CBS 58 Investigates: Crypto scams rising

CBS 58 Investigates: Crypto scams rising

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MILWAUKEE (CBS 58) -- If you saw the value of Bitcoin skyrocket to $50-thousand recently, you might have wondered about investing in cryptocurrency. But a word of caution, the feds are reporting a ten-fold increase in crypto scams, and somebody is using a Wisconsin address to try to get into your wallet. 

Nikolai Martin thought about investing in cryptocurrency when someone contacted him on Facebook.

“This woman reached out to me and said ‘hey I didn't know if you were interested in getting into crypto,’” he said. And since social media was buzzing about the price of Bitcoin going up, Martin was interested. 

The woman said she represented crypto-hub.net, which claims to mine Bitcoin, and promises profits of 10 to 15-percent daily for “an unlimited amount of time.” Any investment that promises that kind of return should be treated with extreme skepticism, but Martin didn’t see it that way.

“It seemed legit, where everything lined up,” he said. 

Martin said he started off depositing $100/week with the website, but he was put in touch with a so-called affiliate who soon pressured him to give more.

“So the affiliate took it upon herself to say ‘well, you’re not being ambitious enough and I’m going to put in $1,500 for you so that you can make more money,’” Martin said.

The website gave Martin an account page where he could log in and see his investments. With the price of Bitcoin going up fast, so were his supposed profits.

“It was shooting up quick,” he said. 

Thinking he was making real profit, Martin kept adding money to the account. But when he thought it was time to take money out, he says his affiliate would always come up with a fee, or tax, or charge that Martin had to pay to keep his account active.

“Every day was like a rush, I had to go out to the ATM that minute, like that second, otherwise the price was going to go up,” he said.

Martin admits he got caught up in the rush, and ended up borrowing from friends, relatives and even his home improvement business. In the end, he says he gave up a staggering amount of money.

“I want to say $120,000 to $150,000,” he said.

When he figured out he was getting scammed, Martin went to the Better Business Bureau. Director of Investigations Lisa Schiller says they are getting a huge spike in crypto-related complaints.

“There's a lot of information, a lot of research that needs to go into something before investing any amount of money,” Schiller said.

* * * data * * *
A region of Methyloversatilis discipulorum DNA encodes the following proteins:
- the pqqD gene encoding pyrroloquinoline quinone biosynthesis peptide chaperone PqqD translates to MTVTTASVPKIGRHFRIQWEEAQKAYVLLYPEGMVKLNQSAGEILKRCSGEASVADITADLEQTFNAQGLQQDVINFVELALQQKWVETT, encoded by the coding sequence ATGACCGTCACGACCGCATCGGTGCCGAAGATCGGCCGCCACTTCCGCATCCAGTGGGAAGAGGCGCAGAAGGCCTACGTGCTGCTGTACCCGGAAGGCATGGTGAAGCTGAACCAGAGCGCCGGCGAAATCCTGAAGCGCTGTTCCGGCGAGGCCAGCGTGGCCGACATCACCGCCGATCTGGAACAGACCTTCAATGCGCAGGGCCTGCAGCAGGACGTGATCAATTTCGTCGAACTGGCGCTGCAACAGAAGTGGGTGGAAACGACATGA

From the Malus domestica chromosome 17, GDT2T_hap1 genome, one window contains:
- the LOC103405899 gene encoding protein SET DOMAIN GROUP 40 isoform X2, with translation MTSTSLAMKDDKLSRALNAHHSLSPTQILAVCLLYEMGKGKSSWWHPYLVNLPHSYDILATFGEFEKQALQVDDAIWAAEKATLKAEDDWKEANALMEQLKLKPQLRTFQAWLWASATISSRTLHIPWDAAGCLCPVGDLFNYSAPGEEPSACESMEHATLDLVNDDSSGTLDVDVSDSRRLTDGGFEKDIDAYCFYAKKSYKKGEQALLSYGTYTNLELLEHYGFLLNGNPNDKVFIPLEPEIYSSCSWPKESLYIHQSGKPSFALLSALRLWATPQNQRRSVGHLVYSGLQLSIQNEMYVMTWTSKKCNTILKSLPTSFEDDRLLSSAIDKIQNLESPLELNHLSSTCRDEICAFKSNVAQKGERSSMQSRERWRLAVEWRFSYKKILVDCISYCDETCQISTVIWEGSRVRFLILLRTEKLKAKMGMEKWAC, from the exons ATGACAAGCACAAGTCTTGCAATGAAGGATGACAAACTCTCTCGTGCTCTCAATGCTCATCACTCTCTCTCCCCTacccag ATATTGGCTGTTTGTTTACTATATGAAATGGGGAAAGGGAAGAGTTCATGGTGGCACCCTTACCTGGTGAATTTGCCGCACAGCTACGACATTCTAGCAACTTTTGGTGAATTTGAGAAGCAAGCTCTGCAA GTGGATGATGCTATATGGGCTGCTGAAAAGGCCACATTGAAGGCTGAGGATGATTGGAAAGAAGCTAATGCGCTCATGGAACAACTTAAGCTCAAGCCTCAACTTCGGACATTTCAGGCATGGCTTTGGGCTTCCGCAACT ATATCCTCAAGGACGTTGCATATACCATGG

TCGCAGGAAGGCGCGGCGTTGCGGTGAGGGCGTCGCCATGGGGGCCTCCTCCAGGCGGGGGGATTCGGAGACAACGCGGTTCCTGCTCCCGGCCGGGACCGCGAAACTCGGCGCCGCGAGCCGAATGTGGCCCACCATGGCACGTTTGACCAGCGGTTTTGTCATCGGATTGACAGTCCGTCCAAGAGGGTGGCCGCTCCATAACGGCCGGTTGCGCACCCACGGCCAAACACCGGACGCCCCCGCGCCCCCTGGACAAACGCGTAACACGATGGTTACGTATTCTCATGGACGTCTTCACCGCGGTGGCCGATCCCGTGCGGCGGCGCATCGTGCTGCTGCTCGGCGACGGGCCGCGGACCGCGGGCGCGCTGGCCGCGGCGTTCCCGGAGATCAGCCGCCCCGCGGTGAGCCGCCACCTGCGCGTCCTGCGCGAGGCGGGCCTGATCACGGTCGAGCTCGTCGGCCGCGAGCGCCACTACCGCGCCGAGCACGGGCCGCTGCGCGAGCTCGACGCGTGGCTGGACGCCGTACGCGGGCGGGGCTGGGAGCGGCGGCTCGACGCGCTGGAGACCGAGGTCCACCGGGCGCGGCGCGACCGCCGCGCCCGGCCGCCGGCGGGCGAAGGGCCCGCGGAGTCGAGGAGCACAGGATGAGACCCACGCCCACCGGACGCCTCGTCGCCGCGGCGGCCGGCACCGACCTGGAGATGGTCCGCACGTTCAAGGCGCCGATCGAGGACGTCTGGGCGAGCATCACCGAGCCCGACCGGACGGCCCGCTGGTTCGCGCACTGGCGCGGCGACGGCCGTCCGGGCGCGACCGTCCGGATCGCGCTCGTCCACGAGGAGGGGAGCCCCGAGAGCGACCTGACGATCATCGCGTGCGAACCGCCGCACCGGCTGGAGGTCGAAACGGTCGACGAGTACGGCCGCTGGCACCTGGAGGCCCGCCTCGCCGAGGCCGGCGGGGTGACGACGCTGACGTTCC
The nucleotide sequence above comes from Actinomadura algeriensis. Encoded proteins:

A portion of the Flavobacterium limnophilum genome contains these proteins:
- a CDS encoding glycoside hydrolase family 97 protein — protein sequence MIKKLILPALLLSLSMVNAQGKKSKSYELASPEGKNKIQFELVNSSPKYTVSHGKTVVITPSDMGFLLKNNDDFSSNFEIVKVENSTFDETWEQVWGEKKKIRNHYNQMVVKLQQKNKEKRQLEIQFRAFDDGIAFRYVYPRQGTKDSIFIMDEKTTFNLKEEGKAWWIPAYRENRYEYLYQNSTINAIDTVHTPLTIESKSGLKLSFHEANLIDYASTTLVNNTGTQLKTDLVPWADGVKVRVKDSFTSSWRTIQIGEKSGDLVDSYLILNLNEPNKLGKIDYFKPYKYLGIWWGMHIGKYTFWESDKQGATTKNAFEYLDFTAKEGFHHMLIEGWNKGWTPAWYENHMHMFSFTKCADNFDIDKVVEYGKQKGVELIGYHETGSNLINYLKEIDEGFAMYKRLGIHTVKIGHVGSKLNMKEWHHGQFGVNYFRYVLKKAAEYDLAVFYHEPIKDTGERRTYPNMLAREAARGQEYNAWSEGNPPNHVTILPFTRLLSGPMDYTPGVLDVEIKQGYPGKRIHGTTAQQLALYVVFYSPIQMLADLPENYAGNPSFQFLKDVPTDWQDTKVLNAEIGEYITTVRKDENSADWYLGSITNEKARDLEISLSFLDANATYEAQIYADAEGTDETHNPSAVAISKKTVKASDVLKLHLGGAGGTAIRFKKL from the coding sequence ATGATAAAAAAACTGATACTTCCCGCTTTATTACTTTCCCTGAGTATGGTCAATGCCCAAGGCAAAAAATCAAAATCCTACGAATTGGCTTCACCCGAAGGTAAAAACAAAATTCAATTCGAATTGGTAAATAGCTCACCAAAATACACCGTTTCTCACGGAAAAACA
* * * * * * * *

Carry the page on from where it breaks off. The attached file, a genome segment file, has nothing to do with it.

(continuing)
The BBB referred Martin to the Wisconsin Department of Financial Institutions, who do not give out specifics about ongoing investigations, but agreed to an interview to warn investors that the crypto space is buyer beware.

Leslie Van Buskirk, DFI Division of Securities, says complaints to the DFI Enforcement Bureau are up eight times compared with last year.

“When you have a minimally regulated space, there’s a lot that can go wrong, and there’s really little protection for investors if they do invest in a cryptocurrency scam and lose money,” she said.

Nikolai Martin lives in Massachusetts. The reason Wisconsin authorities might be interested is the address listed on the crypto-hub website, which is in Lake Geneva.

CBS 58 Investigates went to the address listed on the website, we spoke with the owner of the home, who says she is not affiliated with the website, her address was used without permission and she is working with DFI to get the website taken down. 

Online records show that whoever registered crypto-hub.net, did it from Reykjavik, Iceland. Van Buskirk says using real addresses to fake people out is common.

“If you lose your money, chances are the person gave you a fake name, the address isn’t real,” she said. 

How should someone interested in cryptocurrency go about investing? Shidan Gouran is one of the earliest investors in the sector, and he thinks the average person should stay away, at least for now.

“I certainly don’t think you should put a significant amount of money in cryptocurrency as a hedge against inflation or as a replacement for gold,” he said. 

Gouran thinks the average person should treat money spent buying crypto as gambling, rather than an investment.

“That same person could say I’m going to take my lottery money, the two-thousand dollars I spend a year or whatever on the lottery and say you know, I’m going to put that in crypto, that’s a great idea. It’s much less risky, it’s fun and there’s more rewards to it,” he said. 

Martin admits he was lured in by the idea of getting rich quick.

“In my account today they say I have $5M.”

And while he says investigators are working to track the scammers down, he knows that it is unlikely he’ll get even one cent of his money back. 

“I feel like an idiot,” Martin said. 

 The Federal Trade Commission explains cryptocurrency and common scams here

Here’s the data from the FTC on the spike in crypto scams. 

To report a scam to the BBB, click here.

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